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Has anyone ever rebuilt a gun that had a catastrophic failure or a kaboom? I see images of kabooms and think that sometimes the frames can still be salvaged.
 

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I think that would be a dubious way to start a build. The only way I would pursue that is if a rigorous dimensional inspection and comparison with design dimensions showed no evidence of deformation, and an X-ray or MPI showed no evidence of cracks. If the consumer or gunsmith had to pay the going rates for such inspections, it would be cheaper to buy a new gun - or two.
 

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I would not as the barrel and the frame etc is bad and who know what else happened to it
 

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I saw one kaboom where a new reloader thought that since 2400 and Bullseye looked the same they would be interchangeable. He loaded 22gr Bullseye behind a 240gr 44mag, needless to say the results were spectacular. The top chamber was totally blown out and the two adjacent chambers were split. The local gunsmith sent it back to Ruger, the frame was not affected and they replaced the cylinder and returned the revolver good as new.
 

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I think that would be a dubious way to start a build. The only way I would pursue that is if a rigorous dimensional inspection and comparison with design dimensions showed no evidence of deformation, and an X-ray or MPI showed no evidence of cracks. If the consumer or gunsmith had to pay the going rates for such inspections, it would be cheaper to buy a new gun - or two.


Smear a little JB Weld and ... fixed ... good as new.
NO, but I have had one "catastrophic" failure...wasn't any rebuilding that one.

But, there was a refreshing of my drawers...:yup:
I saw one kaboom where a new reloader thought that since 2400 and Bullseye looked the same they would be interchangeable. He loaded 22gr Bullseye behind a 240gr 44mag, needless to say the results were spectacular. The top chamber was totally blown out and the two adjacent chambers were split. The local gunsmith sent it back to Ruger, the frame was not affected and they replaced the cylinder and returned the revolver good as new.
I was in a gun shop when someone came in and was about to buy smokeless powder for his muzzle loader because that powder was black. Good thing he said it was for a front stufer! He asked if 90 gr would be enough!

On another occasion a newby reloader asked if he could use this powder instead of the one that was out of stock because they "looked" the same. Without sparing his feelings, he was abruptly told no, and either get an education or stop reloading.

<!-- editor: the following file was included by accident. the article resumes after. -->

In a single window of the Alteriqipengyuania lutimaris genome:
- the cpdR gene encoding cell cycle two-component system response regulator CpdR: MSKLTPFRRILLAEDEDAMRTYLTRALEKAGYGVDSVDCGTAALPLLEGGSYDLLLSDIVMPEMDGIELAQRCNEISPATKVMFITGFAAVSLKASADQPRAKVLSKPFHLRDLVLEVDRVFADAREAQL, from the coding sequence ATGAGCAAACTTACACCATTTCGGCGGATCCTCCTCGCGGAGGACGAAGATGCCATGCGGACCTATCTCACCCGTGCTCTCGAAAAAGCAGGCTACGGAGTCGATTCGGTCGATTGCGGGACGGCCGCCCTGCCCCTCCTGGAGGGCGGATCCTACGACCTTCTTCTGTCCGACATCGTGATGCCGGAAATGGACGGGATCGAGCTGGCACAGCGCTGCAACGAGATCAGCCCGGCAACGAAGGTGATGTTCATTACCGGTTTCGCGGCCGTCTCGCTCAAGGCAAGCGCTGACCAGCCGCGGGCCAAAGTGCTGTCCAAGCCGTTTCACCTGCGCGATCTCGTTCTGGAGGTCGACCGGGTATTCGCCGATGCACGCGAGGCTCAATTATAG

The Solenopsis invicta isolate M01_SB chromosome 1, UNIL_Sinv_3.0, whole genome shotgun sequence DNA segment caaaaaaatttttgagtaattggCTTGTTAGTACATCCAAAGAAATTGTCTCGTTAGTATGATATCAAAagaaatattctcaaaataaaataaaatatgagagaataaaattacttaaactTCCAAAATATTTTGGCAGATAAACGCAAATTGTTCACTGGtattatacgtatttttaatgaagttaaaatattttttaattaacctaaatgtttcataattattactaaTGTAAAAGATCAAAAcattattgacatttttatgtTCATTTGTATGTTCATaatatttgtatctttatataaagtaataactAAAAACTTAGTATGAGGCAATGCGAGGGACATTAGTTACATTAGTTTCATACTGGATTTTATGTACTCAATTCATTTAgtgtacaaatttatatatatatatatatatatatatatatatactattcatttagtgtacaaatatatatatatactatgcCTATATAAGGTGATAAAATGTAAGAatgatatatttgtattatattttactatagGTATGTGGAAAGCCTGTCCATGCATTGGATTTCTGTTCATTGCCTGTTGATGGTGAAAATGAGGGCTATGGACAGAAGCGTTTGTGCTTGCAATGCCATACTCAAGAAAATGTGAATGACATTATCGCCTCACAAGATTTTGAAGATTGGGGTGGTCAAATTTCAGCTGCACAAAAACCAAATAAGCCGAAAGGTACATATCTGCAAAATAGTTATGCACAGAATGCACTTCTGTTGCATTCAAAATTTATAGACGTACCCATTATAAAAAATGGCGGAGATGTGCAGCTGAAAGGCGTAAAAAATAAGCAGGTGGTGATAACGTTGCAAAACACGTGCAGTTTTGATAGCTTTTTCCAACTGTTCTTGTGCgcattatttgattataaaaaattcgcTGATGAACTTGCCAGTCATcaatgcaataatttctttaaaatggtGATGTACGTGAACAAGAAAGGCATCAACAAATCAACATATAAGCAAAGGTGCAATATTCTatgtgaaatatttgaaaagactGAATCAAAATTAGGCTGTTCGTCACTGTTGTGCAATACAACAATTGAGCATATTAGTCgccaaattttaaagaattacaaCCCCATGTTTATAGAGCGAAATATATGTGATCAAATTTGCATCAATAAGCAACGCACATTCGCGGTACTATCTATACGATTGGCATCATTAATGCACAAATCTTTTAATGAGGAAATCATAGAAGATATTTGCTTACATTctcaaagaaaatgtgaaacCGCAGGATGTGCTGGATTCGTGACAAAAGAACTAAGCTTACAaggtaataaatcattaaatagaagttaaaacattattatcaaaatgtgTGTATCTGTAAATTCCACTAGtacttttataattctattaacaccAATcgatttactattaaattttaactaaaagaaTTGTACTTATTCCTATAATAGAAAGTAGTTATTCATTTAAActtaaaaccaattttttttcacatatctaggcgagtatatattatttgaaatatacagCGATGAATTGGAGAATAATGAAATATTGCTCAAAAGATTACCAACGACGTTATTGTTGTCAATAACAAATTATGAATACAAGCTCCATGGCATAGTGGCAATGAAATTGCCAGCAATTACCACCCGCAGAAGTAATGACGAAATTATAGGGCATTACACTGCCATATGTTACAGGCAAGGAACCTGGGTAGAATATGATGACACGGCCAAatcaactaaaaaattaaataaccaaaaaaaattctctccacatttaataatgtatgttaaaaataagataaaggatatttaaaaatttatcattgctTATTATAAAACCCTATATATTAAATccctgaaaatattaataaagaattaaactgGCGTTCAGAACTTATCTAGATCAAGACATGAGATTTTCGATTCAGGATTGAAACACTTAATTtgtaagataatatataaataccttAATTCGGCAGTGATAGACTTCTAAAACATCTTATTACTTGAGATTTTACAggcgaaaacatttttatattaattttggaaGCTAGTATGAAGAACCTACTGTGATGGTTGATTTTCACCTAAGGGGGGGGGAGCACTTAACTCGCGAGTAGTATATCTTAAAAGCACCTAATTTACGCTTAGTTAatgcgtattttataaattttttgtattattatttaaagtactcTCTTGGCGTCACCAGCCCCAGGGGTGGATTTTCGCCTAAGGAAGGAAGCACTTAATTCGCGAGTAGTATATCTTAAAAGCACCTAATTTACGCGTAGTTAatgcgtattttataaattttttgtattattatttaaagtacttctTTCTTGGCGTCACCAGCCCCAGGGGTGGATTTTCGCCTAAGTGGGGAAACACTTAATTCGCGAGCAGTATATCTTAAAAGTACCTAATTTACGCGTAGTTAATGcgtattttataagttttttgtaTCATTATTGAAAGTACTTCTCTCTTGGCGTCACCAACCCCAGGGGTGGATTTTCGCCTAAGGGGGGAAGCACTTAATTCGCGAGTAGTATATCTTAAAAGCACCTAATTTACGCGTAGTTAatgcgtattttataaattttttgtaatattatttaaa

To answer the OP's question, no, I would not rebuild under any circumstances.
 

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The local gunsmith sent it back to Ruger, the frame was not affected and they replaced the cylinder and returned the revolver good as new.
Ruger got a "Show and Tell" piece.

That is a good warranty.
 

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I have to wonder if they have a back room, "we can't make this stuff up" display board!
I am sure they do. Many manufacturers have one.
 

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Has anyone ever rebuilt a gun that had a catastrophic failure or a kaboom? I see images of kabooms and think that sometimes the frames can still be salvaged.
No, they are usually not worth the time and expense.

I would suggest instead buying a police trade-in in fair condition as a parts gun, something inexpensive to practice on. Very often these will still have some life in them.

Metal Alloy Frames are more difficult to detect small fractures in the frame. Polymer frames don't crack but can deform some. Usually they are a safer bet if you go with anything that has had the barrel blow up.
 

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I wouldn't. Really, is it really worth the risk to save a few pennies? The only way I would even consider shooting a firearm that has had a catastrophic failure is if it was rebuilt by the factory with a vested interest in NOT being sued and will take steps to make sure it actually is in working order and not structurally compromised.
 

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I think that would be a dubious way to start a build. The only way I would pursue that is if a rigorous dimensional inspection and comparison with design dimensions showed no evidence of deformation, and an X-ray or MPI showed no evidence of cracks. If the consumer or gunsmith had to pay the going rates for such inspections, it would be cheaper to buy a new gun - or two.
^^^^^ This, EXACTLY this ^^^^^
 
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